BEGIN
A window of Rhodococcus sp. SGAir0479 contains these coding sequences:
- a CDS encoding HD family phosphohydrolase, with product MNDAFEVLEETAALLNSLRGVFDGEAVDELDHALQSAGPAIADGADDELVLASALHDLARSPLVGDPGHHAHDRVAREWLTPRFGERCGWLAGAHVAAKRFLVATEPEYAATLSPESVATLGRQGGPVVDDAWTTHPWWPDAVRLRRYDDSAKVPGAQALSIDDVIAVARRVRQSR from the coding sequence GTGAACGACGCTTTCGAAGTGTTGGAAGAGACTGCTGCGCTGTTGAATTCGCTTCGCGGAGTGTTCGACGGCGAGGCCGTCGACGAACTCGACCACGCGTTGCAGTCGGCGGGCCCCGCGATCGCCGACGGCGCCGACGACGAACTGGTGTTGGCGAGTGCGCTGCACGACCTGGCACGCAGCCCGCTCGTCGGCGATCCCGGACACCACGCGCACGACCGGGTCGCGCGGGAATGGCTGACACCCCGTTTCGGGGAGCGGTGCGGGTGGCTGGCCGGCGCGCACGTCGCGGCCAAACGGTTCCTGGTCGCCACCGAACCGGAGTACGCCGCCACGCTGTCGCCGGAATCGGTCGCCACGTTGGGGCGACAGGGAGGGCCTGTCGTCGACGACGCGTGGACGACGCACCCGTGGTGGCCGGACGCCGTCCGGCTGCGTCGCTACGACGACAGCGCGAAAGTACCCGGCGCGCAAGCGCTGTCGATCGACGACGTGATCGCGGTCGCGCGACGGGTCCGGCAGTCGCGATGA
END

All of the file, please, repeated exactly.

A window of Rhodococcus sp. SGAir0479 contains these coding sequences:
- a CDS encoding HD family phosphohydrolase, with product MNDAFEVLEETAALLNSLRGVFDGEAVDELDHALQSAGPAIADGADDELVLASALHDLARSPLVGDPGHHAHDRVAREWLTPRFGERCGWLAGAHVAAKRFLVATEPEYAATLSPESVATLGRQGGPVVDDAWTTHPWWPDAVRLRRYDDSAKVPGAQALSIDDVIAVARRVRQSR from the coding sequence GTGAACGACGCTTTCGAAGTGTTGGAAGAGACTGCTGCGCTGTTGAATTCGCTTCGCGGAGTGTTCGACGGCGAGGCCGTCGACGAACTCGACCACGCGTTGCAGTCGGCGGGCCCCGCGATCGCCGACGGCGCCGACGACGAACTGGTGTTGGCGAGTGCGCTGCACGACCTGGCACGCAGCCCGCTCGTCGGCGATCCCGGACACCACGCGCACGACCGGGTCGCGCGGGAATGGCTGACACCCCGTTTCGGGGAGCGGTGCGGGTGGCTGGCCGGCGCGCACGTCGCGGCCAAACGGTTCCTGGTCGCCACCGAACCGGAGTACGCCGCCACGCTGTCGCCGGAATCGGTCGCCACGTTGGGGCGACAGGGAGGGCCTGTCGTCGACGACGCGTGGACGACGCACCCGTGGTGGCCGGACGCCGTCCGGCTGCGTCGCTACGACGACAGCGCGAAAGTACCCGGCGCGCAAGCGCTGTCGATCGACGACGTGATCGCGGTCGCGCGACGGGTCCGGCAGTCGCGATGA